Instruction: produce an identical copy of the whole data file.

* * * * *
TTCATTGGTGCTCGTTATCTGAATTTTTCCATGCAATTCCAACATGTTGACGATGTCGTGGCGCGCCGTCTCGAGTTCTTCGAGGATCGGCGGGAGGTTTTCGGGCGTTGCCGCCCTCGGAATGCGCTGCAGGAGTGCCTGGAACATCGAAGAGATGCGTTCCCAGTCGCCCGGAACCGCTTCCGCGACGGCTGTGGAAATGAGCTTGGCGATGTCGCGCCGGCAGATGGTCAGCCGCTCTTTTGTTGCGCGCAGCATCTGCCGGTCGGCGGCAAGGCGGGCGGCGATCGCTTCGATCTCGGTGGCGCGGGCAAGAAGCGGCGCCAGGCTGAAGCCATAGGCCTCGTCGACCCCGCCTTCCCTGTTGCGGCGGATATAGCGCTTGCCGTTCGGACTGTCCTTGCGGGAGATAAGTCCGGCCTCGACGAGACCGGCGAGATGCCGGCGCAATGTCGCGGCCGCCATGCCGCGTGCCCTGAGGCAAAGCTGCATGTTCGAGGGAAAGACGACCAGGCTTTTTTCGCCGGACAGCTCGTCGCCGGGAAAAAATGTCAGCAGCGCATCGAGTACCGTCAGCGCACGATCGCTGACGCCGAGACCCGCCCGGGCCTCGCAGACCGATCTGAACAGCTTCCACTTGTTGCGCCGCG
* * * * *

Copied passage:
TTCATTGGTGCTCGTTATCTGAATTTTTCCATGCAATTCCAACATGTTGACGATGTCGTGGCGCGCCGTCTCGAGTTCTTCGAGGATCGGCGGGAGGTTTTCGGGCGTTGCCGCCCTCGGAATGCGCTGCAGGAGTGCCTGGAACATCGAAGAGATGCGTTCCCAGTCGCCCGGAACCGCTTCCGCGACGGCTGTGGAAATGAGCTTGGCGATGTCGCGCCGGCAGATGGTCAGCCGCTCTTTTGTTGCGCGCAGCATCTGCCGGTCGGCGGCAAGGCGGGCGGCGATCGCTTCGATCTCGGTGGCGCGGGCAAGAAGCGGCGCCAGGCTGAAGCCATAGGCCTCGTCGACCCCGCCTTCCCTGTTGCGGCGGATATAGCGCTTGCCGTTCGGACTGTCCTTGCGGGAGATAAGTCCGGCCTCGACGAGACCGGCGAGATGCCGGCGCAATGTCGCGGCCGCCATGCCGCGTGCCCTGAGGCAAAGCTGCATGTTCGAGGGAAAGACGACCAGGCTTTTTTCGCCGGACAGCTCGTCGCCGGGAAAAAATGTCAGCAGCGCATCGAGTACCGTCAGCGCACGATCGCTGACGCCGAGACCCGCCCGGGCCTCGCAGACCGATCTGAACAGCTTCCACTTGTTGCGCCGCG